In the spirit of real discussion......I mentioned his Four Square
line, but decided today for general interest to go ahead and post
what it really was. Wright's Prairie Style Home project was homes
built around a square main room, intended to be affordable
In a spirit of real discussion…
There is a technique used in debates called "Reductio ad Absurdum"
which is latin for Reduction to Absurd. The ongoing argument about
the square is an excellent illustration of that.
It started with thesis, introduced by me, that square shape is not
the mainstay of a designer repertoire, due to it’s lack of dynamism,
and it’s use should be justified by special requirements of the
There were a few objections to which a response was provided that one
only has to look at all the previous history of Art and Architecture
to see that it is exactly the case.
Was square ever used ? Sure it was. In bereavement jewellery, in
burial plaques, in framing Nature Mort ( still life ) paintings, in
works where emphasis is placed on stability, serenity, and etc.
Square has a property drawing attention to the center, so if that
where the emphasis is desired, it’s use is justified.
But all of those are special cases. Well, I am not sure why, but some
participants just could not accept the evidence, so the thesis was
degenerated to the “square cannot be used at all”
Reductio ad Absurdum at work.
Frank Lloyd Wright name was dragged in. Man probably turning in his
grave by now.
He deserves much better, so I will discuss his Prairie Skyscraper or
Price Tower, since it was used in this debate.
The following was quoted:
Wright first conceived of a cantilever tower based on the geometry
of a rotated square in a 1927 project for St. Mark’s-in-the-Bouwerie.
The term “rotated square” was taken to mean the same as square,
which is not.
To use geometry of the square is not the same as having a square
as a final product.
"Cantilever tower based on the geometry of a rotated square"
refer to the construction and not to the design.
Reductio ad Absurdum at work.
Let’s see what this building was really about. Here is the excerpt
from Architecture and Space:
Price Tower Commentary
"Wright had two major difficulties of a philosophical sort in
designing a skyscraper: first, as a believer in an architecture close
to nature, he had a hard
time justifying a tal, upright, seemingly anti-nature building; and,
second, his obsession with the twin concepts of continuity and
plasticity. a preoccupation that had led him to the sea-shell and the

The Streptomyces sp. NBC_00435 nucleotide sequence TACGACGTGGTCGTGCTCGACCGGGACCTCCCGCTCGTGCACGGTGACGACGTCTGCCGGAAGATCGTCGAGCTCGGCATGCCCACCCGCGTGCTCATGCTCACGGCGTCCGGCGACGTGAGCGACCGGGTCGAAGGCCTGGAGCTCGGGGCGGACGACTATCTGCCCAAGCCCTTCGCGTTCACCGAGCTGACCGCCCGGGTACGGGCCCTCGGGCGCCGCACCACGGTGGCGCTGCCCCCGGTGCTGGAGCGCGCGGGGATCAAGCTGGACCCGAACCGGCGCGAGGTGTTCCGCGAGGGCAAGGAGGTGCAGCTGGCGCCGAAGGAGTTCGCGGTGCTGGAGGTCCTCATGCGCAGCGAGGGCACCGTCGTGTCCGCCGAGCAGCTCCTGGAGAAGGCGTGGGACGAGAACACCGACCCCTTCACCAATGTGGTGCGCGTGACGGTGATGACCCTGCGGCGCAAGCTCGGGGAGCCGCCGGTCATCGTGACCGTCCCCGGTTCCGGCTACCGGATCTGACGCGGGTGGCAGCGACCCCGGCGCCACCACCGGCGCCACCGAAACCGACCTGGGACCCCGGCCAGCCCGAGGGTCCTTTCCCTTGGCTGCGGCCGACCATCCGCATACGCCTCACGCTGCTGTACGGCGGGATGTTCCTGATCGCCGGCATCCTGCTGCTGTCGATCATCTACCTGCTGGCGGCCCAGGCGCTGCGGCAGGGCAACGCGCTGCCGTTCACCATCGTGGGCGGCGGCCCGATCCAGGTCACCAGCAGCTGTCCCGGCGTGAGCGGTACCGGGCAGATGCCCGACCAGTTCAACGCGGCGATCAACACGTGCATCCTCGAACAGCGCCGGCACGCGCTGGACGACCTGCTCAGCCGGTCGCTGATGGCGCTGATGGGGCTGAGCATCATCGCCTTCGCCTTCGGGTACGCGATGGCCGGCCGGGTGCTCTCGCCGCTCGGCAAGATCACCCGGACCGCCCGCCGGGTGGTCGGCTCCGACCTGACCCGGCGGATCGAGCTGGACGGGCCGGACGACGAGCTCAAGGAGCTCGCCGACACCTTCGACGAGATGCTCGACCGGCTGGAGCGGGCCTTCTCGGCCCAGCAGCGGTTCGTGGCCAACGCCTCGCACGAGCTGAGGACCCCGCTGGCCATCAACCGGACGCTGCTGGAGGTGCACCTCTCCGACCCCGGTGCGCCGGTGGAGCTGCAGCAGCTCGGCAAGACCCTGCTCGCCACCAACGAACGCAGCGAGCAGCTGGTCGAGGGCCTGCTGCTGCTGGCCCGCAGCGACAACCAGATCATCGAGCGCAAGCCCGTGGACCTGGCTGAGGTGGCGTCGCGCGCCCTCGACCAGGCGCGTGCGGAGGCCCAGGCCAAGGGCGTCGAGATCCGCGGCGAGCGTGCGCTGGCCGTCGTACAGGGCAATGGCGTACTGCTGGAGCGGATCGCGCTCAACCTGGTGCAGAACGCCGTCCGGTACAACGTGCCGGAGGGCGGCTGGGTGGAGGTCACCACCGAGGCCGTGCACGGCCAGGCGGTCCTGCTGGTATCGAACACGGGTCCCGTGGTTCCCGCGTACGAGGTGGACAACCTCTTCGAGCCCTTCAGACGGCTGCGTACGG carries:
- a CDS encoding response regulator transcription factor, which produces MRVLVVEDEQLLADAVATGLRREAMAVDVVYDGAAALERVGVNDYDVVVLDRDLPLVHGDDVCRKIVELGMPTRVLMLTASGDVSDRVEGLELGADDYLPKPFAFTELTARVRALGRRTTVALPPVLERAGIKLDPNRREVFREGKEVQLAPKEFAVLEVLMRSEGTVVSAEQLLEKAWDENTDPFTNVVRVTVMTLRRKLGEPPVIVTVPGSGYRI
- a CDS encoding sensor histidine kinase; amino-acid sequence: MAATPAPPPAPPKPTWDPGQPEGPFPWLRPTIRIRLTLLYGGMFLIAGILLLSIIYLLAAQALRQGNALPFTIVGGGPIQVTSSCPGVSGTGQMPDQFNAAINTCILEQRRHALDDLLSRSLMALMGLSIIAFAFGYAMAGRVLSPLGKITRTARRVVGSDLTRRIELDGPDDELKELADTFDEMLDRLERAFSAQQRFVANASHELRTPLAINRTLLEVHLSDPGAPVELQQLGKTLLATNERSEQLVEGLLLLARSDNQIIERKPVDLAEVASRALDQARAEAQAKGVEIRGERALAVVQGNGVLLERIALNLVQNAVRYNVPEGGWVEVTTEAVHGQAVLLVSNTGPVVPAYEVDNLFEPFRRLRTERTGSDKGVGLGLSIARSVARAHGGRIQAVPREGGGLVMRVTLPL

cocoon as ideal structural prototypes. made it difficult to approach
the design of a tall, multicellular building… He solved this
in a characteristic fashion, by going to the one source in nature
which did suggest a way of building a tall structuRe: the form of a
In structural terms a tree is a vertical beam cantilevered out of the
To Wright, the cantilever was also the ‘most romantic, most free, of
all principle of construction.’…
By 1929,…Wright had really designed his concrete-and-glass tree
just the way he wanted it:
the vertical service core was the trunk, and all utilities were
contained within this vertical shaft. All floors were cantilevered
out from it, and the exterior skin was simply sheathed in glass and
metal. This project. the famous apartment tower for the vestry of St
-the Bouweie in New York. was never built, but Wright returned to the
basic concept again and again; finally, in 1954, in Bartlesville,
Oklahoma, Wright was able to build his St Mark’s tower. twenty-five
years after it was first designed."
. Peter Blake. Frank Lloyd Wright: Architecture and Space. p86-88.
I have underlined pertinent phrases which I include below for
as a believer in an architecture close to nature twin concepts of
continuity and plasticity sea-shell and the cocoon as ideal
structural prototypes He solved this dilemma in a characteristic
fashion, by going to the one source in nature which did suggest a way
of building a tall structuRe: the form of a tree.
Hardly a square worshiper! But it did not stop my respected
opponents in this debate, from making him one. And all this was made
possible by using Reductio ad Absurdum. Very powerful technique
I would like to suggest, in the interest of real discussion, that the
names of the artists and the architects and the others contributors
to our understanding of the design, should not be used, unless the
user has firm grasp of the subject in general, and the knowledge of
the body of work in particular.